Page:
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Regional Nerve Block in Fractured Neck of Femur

Three Part Question

In [patients with suspected neck of femur fracture] is [regional nerve block better than intravenous analgesia] at [providing and maintaining analgesia]?

Clinical Scenario

A 73 year old lady, who is usually fit and well, is brought to the emergency department following a fall. She is complaining of severe pain in her left groin. Examination shows that her left leg is shortened and externally rotated. You make a clinical diagnosis of fractured neck of femur (which is later confirmed radiologically). You wonder whether regional nerve block is better than intravenous analgesia for pain relief.

Search Strategy

Medline 1966-12/01 using the OVID interface.
(exp femoral neck fractures OR exp hip fractures) AND (exp analgesia OR AND (exp nerve block OR nerve OR exp anesthesia, local OR exp anesthetics, local OR regional OR regional

Search Outcome

21 papers found. Of these only four were relevant to the pre-operative setting.

Relevant Paper(s)

Author, date and country Patient group Study type (level of evidence) Outcomes Key results Study Weaknesses
Finlayson BJ and Underhill TJ,
36 patients age range 31 - 95 with fractured neck of femur. Intracapsular (16) and extracapsular (20) Femoral nerve block (10ml 0.5% bupivocaine)Cohort StudySubjective Assessment26 patients had reduced pain (14 intracapsular, 12 extracapsular), 4 had no pain (all extracapsular), 6 had no change (all intracapsular)No control group Statistical significance not assessed Heterogenous group of patients (2 young patients, 1 with multiple injuries)
Objective Assessment29 had reduced sensation. 7 no change (6 intracapsular, 1 extracapsular)
ComplicationsNone found
Haddad FS and Williams RL,
50 patients with extracapsular fractures of the femoral neck, age range 68 - 89 Femoral nerve block (0.3 ml/kg 0.25% bupivicaine) vs systemic analgesia aloneRCTMean pain score using VASGreater reduction in nerve block group - statistically significant at 15 mins and 2 hoursSmall number of patients Only extracapsular fractures included ? Optimal analgesia given to control group
Incidence of complicationsSignificantly reduced in nerve block group
Analgesic requirementsReduced in the 24 hours from admission in nerve block group
Chudinov A et al,
40 consecutive patients age 67 - 96 years with fractured neck of femur undergoing surgery. Continuous psoas compartment block (2mg/kg/ of 0.25% bupivocaine with 0.8ml/kg adrenaline) vs analgesiaRCTComplication Rate3 cases of local erythema in psoas groupMethod of randomisation unclear Small numbers of patients Unblinded Unclear whether optimal analgesia given to control group Type of block not typically used in emergency setting
Pain relief (VAS)Significant difference in psoas block group at 8 and 16 hours pre-operatively and 16, 24 and 32 hours post-operatively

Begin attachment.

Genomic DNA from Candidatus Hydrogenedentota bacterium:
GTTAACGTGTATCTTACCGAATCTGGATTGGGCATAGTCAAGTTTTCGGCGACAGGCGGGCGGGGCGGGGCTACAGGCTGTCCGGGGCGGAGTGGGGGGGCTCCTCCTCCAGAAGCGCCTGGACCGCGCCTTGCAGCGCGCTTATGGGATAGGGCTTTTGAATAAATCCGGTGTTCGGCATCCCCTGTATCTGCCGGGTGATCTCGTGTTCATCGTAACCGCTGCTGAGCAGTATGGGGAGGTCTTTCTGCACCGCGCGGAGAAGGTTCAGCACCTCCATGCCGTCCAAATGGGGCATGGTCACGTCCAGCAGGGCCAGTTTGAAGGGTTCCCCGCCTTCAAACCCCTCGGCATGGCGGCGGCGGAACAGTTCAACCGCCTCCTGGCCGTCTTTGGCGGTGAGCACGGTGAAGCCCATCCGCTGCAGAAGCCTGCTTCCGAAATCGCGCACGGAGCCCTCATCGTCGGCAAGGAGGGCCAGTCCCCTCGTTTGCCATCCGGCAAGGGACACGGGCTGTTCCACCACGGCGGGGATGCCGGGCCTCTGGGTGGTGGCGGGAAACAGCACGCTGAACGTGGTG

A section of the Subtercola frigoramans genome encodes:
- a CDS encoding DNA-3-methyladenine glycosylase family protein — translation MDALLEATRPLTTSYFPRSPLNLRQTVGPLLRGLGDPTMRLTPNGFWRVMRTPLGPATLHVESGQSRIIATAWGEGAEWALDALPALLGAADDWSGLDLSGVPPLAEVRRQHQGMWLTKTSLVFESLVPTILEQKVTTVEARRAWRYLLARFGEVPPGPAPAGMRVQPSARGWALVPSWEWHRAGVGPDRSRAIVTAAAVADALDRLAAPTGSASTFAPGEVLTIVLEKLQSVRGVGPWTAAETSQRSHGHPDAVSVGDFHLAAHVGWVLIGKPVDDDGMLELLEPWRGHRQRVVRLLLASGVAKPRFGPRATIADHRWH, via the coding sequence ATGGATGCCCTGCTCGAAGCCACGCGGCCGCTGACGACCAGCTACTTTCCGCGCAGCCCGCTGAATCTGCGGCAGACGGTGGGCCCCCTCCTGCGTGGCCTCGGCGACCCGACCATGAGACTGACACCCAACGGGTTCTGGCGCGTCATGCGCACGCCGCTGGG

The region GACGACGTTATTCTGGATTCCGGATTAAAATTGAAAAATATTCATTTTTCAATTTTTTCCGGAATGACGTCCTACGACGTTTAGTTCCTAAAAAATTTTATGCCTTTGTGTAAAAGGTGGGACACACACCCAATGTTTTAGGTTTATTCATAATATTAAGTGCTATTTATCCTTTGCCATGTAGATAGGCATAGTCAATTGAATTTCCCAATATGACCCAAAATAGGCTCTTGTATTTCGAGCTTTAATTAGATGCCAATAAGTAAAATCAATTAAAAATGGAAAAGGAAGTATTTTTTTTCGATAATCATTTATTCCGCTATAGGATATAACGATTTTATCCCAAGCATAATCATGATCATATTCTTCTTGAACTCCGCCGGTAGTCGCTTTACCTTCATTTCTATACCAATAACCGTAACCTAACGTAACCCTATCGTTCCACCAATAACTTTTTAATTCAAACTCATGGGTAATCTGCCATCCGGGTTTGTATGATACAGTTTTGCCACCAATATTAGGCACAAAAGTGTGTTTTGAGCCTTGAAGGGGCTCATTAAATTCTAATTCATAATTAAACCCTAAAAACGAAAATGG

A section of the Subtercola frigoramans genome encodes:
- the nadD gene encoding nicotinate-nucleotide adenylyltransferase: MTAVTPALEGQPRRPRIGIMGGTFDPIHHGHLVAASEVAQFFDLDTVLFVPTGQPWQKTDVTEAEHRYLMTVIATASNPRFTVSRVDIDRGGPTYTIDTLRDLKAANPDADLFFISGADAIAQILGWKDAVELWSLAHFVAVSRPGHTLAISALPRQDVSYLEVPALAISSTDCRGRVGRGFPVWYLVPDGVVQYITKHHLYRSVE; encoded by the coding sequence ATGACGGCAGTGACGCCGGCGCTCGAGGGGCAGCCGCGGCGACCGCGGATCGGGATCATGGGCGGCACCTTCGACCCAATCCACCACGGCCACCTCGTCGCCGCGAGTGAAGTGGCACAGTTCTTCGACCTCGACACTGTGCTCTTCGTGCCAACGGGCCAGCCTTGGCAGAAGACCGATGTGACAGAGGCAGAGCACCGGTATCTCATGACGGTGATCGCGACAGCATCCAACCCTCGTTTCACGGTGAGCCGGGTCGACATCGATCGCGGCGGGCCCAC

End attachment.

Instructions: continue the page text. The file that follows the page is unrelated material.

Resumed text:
Parker MJ et al,
269 patients from 7 randomised or quasi - randomised trials with fractured neck of femur - analgesia/anaesthesia given pre-operatively in 2 of these trials. Patients given either regional block or intravenous analgesia. Systematic ReviewPain LevelsReduction in mean pain score in nerve block groupHeterogenous group of patients Trials involving both pre and post operative patients were assessed together Different forms of block used in different trials Small numbers in contributing studies Unclear if amount of parenteral analgesia given was optimal
Analgesic RequirementsReduced analgesic requirements in nerve block group
Complication RateNo difference


The above studies suggest some benefit for the use of nerve block in fractured neck of femur in the pre-operative setting, most notably in extracapsular fractures. However, the studies are small and have important weaknesses.

Editor Comment

This BET is currently being updated by Dr F. Siddiqui. 06/03/09 KW

Clinical Bottom Line

In patients with suspected fractured neck of femur, regional nerve block may be of benefit in reducing parenteral analgesic requirements.


  1. Finlayson BJ, Underhill TJ. Femoral nerve block for analgesia in fractures of the femoral neck. Archives of Emergency Medicine 1988;5(3):173-6.
  2. Haddad FS, Williams RL. Femoral nerve block in extracapsular femoral neck fractures. J Bone Joint Surg Br 1995;77(6):922-3.
  3. Chudinov A, Berkenstadt H, Salai M, et al. Continuous psoas compartment block for anesthesia and perioperative analgesia in patients with hip fractures. Regional Anesthesia & Pain Medicine 1999;24(6):563-8.
  4. Parker MJ, Griffiths R, Appadu BN. Nerve blocks (subcostal, lateral cutaneous, femoral, triple, psoas) for hip fractures (Cochrane Review). Cochrane Database of Systematic Reviews [computer file] (2):CD001159, 2000.